Bible Review: HCSB Deluxe Ultrathin Reference Bible

HCSB Deluxe Ultrathin Reference Bible

Available at B&H

Many thanks to the kind folks at Broadman & Holman for this review copy!

I have a lot of bibles—I have no idea how many—and enjoy them all for different reasons. I certainly don’t consider myself a “collector” at all because, as I said, I use all my bibles for one purpose or another—I don’t just admire them on a shelf. The volume at hand will be added to the stack and will certainly be enjoyed for many years to come.

I now own four leather bibles and this is certainly the first I’ve had that is top grain cowhide. Having used it now for a little while, I can say that it is an exquisite binding! When I first opened the box, I noticed it was enveloped in black paper, presumably a protective measure. Before I even took it out of the box, I raised it to my nose and breathed in the intoxicating aroma of fine leather—I felt like I was in a boot shop! I love the smell of leather, so I lingered a moment before removing the bible from the box. As you might expect, the feel of this Bible is quite lovely. The cowhide cover is very soft and supple, almost a velvety smooth texture that feels good to hold. The top grain cowhide feels as luxurious as I hoped, better than even genuine leather. Being premium leather, I also expect that this cover will hold up for many years with the proper treatment and care.

12.11.2014_15.29.24Another feature that is requisite (or should be) for premium Bibles is a binding that is sewn, which this one has, of course. In fact, the box boasts that this particular Bible has a “hand-crafted deluxe binding.” I’m not totally sure what the difference between this kind and a non-deluxe sewn binding might be, but this one certainly feels sturdy.

I used this Bible not long ago when I preached and found the dimensions to be suitable for the task. For many years I preached with two Bibles—a Thompson Chain Reference NIV and later an HCSB Minister’s Bible. The NIV was bonded leather and was as tough as a burlap sack. It was heavy and bulky, but I rather liked that since it sat on the pulpit most of sermon. The HCSB is genuine leather and is a very nice Bible, one I used for the latter days of my pastoral ministry. It, too, is a rather heavy Bible, but like the NIV it sat on the pulpit, so the weight was not an issue. When I preach these days, however, I prefer a smaller volume and this Bible was just right. Because it’s an ultrathin, it’s quite portable and its leaner build makes it easy to handle. Did I mention how nice the cowhide feels?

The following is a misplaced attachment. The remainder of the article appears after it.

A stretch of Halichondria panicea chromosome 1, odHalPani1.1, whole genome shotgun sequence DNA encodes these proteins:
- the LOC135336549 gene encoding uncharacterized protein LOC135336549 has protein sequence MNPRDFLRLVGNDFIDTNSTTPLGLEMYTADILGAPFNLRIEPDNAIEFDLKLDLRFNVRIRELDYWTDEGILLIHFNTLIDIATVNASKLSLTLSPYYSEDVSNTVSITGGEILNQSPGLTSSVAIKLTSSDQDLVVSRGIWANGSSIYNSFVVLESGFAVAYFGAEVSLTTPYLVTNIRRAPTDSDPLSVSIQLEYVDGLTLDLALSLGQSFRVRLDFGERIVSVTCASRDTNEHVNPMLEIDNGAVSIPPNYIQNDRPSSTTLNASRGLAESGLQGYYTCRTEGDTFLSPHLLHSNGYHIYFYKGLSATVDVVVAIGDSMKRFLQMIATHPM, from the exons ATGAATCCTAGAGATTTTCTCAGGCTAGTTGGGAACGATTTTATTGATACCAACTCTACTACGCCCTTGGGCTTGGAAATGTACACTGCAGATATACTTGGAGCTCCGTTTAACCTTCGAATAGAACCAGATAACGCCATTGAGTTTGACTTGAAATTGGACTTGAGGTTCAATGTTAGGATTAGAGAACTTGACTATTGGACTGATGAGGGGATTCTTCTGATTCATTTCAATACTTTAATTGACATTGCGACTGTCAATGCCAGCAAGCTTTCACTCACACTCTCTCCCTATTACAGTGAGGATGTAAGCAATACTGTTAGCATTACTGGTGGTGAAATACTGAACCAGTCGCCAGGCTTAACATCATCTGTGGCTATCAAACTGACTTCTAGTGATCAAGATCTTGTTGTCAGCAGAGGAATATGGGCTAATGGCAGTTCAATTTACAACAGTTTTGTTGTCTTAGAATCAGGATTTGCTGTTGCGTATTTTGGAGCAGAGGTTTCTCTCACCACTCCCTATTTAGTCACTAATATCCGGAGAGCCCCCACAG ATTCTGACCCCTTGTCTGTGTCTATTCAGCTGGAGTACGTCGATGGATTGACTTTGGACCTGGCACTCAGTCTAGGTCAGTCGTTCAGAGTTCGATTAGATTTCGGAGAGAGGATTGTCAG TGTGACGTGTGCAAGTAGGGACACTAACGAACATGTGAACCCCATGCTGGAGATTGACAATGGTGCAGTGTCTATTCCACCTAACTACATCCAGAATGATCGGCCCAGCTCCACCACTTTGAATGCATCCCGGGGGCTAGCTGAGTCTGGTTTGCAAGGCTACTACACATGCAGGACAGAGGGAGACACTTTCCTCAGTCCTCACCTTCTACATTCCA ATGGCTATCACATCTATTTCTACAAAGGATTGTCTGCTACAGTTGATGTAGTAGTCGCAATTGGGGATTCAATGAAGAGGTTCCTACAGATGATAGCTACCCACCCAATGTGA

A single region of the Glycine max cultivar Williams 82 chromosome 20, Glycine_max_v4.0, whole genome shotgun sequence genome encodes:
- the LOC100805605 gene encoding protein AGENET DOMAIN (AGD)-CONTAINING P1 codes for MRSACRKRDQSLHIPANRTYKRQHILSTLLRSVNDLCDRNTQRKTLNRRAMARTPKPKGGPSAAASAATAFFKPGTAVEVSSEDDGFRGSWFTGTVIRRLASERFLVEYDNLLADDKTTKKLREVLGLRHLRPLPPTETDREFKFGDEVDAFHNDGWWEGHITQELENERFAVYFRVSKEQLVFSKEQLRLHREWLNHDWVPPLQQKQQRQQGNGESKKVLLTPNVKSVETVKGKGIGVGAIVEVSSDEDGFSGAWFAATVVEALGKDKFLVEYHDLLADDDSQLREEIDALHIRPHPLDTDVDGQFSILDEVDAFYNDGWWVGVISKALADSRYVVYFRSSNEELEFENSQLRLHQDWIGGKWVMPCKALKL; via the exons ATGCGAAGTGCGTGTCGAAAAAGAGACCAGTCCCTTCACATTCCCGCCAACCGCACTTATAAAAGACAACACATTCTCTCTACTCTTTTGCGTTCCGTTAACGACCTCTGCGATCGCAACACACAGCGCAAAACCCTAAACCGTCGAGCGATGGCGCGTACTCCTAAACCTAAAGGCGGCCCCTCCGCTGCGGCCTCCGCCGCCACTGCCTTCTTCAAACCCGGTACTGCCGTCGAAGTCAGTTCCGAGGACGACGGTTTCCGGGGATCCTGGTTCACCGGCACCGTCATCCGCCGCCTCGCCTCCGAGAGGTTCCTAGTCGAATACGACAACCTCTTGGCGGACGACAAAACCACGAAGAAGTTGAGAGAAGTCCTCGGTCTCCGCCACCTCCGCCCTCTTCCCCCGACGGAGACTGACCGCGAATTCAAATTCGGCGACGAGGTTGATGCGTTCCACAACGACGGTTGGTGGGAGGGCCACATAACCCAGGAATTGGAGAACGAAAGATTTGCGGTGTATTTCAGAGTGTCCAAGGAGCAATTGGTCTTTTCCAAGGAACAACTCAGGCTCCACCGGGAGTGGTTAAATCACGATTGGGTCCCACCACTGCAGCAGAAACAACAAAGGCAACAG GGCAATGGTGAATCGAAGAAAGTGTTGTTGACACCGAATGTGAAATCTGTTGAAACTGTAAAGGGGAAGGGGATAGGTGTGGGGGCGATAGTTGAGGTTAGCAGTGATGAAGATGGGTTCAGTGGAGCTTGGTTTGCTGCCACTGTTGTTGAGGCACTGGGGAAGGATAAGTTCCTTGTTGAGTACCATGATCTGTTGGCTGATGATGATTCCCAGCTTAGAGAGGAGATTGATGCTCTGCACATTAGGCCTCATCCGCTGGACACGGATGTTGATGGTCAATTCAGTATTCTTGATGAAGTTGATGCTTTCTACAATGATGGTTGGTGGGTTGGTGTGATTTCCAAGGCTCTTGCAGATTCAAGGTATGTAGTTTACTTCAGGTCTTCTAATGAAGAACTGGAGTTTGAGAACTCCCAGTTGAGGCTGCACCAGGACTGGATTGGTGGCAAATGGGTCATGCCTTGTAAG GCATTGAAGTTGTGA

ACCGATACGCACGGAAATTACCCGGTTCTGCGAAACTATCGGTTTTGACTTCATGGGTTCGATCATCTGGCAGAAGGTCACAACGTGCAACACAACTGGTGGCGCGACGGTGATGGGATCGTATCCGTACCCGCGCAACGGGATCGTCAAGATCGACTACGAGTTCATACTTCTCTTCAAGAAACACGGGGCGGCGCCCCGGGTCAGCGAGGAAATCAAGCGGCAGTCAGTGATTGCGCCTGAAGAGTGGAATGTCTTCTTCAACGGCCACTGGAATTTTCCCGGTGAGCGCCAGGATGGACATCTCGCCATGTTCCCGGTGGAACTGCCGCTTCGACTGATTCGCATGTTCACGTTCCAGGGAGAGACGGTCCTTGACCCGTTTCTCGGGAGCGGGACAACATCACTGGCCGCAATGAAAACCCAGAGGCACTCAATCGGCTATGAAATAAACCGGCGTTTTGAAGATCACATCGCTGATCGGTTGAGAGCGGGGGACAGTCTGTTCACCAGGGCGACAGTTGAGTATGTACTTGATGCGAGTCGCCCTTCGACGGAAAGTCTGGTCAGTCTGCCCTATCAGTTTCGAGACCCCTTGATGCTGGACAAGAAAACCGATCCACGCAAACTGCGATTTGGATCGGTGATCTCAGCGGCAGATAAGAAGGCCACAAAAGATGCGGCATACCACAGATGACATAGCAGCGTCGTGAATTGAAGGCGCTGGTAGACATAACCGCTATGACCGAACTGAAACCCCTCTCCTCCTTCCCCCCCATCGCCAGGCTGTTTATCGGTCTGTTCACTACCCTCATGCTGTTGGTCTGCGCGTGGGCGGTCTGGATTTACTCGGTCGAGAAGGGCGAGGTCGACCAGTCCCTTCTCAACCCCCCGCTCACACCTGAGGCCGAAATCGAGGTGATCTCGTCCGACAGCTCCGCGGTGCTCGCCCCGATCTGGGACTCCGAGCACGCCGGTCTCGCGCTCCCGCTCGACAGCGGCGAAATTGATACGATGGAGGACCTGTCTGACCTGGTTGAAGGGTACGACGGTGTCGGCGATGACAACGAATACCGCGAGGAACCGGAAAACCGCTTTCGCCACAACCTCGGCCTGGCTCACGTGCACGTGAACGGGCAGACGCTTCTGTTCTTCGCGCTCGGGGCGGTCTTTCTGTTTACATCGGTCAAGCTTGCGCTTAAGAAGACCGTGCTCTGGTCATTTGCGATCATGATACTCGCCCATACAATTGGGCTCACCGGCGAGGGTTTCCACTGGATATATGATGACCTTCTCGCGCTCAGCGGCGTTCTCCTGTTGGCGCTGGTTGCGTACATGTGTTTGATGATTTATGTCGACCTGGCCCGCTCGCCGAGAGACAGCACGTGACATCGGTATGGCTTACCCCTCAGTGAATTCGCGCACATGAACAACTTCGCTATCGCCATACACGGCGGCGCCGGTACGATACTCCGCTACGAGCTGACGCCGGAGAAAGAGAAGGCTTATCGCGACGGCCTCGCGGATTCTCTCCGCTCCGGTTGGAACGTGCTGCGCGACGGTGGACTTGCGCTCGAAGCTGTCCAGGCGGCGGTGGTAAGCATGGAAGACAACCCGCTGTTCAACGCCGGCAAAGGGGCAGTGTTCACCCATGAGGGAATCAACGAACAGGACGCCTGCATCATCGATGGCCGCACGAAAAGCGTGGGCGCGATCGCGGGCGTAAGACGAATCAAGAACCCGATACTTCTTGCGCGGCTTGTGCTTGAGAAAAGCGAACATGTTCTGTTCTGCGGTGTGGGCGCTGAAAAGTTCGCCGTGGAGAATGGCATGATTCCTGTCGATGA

I also rather like the font choice for this edition. It’s more akin to an Arial-style font than Times, which makes it a littler easier on the eyes. The pages are also printed on fairly standard paper that results in ghosting, but surprisingly less so than most Bibles I own. That in concert with the font choice and the readability is a bit higher than average. This is especially so with sections in the OT that are poetic. Because the text is not a running narrative and the spacing is different, it restricts the layout on the page, thus eliminating some of the crowding that is evident elsewhere. This is a two-column format, so that makes for less space in which to cram the text, but nevertheless very readable. There are also center column references that don’t interfere because of their smaller font.

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I do have one complaint about this particular Bible. Those first couple of pages, one of which is opposite the inside cover, are glued together ¼ up from the binding. This is not only annoying visually, but practically—the Bible can’t rest fully opened to the front (or back) unless a few pages are laid on it first. The same is the case in the back, so I assume this is part of the design, perhaps for some measure of support for the heavier material lining that page (I’ve seen this my other Bibles as well).

12.11.2014_15.31.21 12.11.2014_15.31.09

Assuming this is part of the design, I can live with it, especially since there would be no good reason for me to need it open to those parts anyway since they’re blank.

That one gripe aside, this is an excellent Bible. The size, readability, and lovely cowhide result in a lovely Bible, one that I will enjoy for the foreseeable future.

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5 thoughts on “Bible Review: HCSB Deluxe Ultrathin Reference Bible

  1. Hi, just thought I’d clue you in as to why the end pages are glued up higher. This Bible is edge lined bound instead of case bound. In this type of binding where the inner liner of the cover extends out as a tab that is glued to the text block and then covered with more paper or vinyl. You see this on Bibles with hide inner liners. Case bound Bibles have the end papers extended out and glued to the inside of the cover. Bibledesign blog has an excellent article on this topic. http://www.bibledesignblog.com/2012/06/cover-vs-cover.html

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